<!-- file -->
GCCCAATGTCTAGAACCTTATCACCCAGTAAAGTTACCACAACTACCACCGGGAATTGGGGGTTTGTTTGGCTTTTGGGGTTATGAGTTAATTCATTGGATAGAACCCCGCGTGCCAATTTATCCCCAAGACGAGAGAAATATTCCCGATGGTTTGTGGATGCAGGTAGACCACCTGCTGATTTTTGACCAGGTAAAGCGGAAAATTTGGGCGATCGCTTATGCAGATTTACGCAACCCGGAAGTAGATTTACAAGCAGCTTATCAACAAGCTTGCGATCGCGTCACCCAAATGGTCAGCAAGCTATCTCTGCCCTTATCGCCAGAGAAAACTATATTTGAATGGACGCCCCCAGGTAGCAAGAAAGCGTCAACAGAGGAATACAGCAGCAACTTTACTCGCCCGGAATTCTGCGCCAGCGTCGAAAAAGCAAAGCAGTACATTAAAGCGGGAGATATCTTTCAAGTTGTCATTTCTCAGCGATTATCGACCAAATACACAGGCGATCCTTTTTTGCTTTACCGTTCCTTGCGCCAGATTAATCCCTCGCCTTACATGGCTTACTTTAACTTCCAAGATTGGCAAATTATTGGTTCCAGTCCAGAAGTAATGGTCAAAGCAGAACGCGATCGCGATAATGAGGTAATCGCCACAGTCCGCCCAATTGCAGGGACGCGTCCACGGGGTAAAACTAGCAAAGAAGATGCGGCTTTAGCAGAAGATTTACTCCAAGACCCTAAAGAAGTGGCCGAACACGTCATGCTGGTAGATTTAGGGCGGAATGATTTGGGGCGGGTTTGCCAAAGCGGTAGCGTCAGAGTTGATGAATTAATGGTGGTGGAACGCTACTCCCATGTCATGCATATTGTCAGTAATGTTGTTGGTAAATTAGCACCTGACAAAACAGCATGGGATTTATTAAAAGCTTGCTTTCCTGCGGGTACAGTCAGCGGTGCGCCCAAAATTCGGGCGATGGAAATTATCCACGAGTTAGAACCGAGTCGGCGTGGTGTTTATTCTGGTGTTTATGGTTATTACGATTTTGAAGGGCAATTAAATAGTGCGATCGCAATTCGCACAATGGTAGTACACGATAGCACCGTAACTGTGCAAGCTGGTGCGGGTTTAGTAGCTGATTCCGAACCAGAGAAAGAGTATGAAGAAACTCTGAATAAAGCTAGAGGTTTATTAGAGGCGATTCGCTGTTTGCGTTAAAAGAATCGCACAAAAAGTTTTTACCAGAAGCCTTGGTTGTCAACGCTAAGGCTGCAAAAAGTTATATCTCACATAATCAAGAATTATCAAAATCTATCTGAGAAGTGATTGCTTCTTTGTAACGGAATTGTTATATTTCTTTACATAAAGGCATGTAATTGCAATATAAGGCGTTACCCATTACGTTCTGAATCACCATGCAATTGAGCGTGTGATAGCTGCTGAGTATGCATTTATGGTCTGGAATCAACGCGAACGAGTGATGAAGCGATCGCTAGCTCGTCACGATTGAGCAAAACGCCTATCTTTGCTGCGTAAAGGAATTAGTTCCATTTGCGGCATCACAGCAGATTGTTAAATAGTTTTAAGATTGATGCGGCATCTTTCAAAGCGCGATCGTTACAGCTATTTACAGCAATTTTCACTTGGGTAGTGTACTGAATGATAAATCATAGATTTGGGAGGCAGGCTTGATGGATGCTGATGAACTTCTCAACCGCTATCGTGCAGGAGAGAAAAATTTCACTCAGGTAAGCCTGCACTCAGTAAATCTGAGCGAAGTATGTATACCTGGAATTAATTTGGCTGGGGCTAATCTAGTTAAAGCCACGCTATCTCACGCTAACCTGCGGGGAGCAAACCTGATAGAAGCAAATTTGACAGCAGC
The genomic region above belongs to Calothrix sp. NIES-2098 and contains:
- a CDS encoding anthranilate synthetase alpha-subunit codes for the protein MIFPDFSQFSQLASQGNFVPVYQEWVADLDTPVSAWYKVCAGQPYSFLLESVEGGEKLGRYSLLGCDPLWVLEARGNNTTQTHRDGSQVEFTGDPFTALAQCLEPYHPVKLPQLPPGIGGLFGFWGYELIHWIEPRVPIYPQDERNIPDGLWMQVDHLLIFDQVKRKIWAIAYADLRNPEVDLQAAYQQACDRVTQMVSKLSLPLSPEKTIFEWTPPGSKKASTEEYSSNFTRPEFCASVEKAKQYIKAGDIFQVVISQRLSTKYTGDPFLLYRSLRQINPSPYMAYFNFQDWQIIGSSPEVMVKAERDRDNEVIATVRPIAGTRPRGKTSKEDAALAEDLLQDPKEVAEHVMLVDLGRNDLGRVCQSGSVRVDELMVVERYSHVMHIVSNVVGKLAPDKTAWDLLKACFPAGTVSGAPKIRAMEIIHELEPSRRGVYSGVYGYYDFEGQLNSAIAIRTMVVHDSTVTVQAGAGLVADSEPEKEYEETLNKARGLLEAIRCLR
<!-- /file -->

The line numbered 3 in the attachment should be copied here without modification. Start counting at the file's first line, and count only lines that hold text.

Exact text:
- a CDS encoding anthranilate synthetase alpha-subunit codes for the protein MIFPDFSQFSQLASQGNFVPVYQEWVADLDTPVSAWYKVCAGQPYSFLLESVEGGEKLGRYSLLGCDPLWVLEARGNNTTQTHRDGSQVEFTGDPFTALAQCLEPYHPVKLPQLPPGIGGLFGFWGYELIHWIEPRVPIYPQDERNIPDGLWMQVDHLLIFDQVKRKIWAIAYADLRNPEVDLQAAYQQACDRVTQMVSKLSLPLSPEKTIFEWTPPGSKKASTEEYSSNFTRPEFCASVEKAKQYIKAGDIFQVVISQRLSTKYTGDPFLLYRSLRQINPSPYMAYFNFQDWQIIGSSPEVMVKAERDRDNEVIATVRPIAGTRPRGKTSKEDAALAEDLLQDPKEVAEHVMLVDLGRNDLGRVCQSGSVRVDELMVVERYSHVMHIVSNVVGKLAPDKTAWDLLKACFPAGTVSGAPKIRAMEIIHELEPSRRGVYSGVYGYYDFEGQLNSAIAIRTMVVHDSTVTVQAGAGLVADSEPEKEYEETLNKARGLLEAIRCLR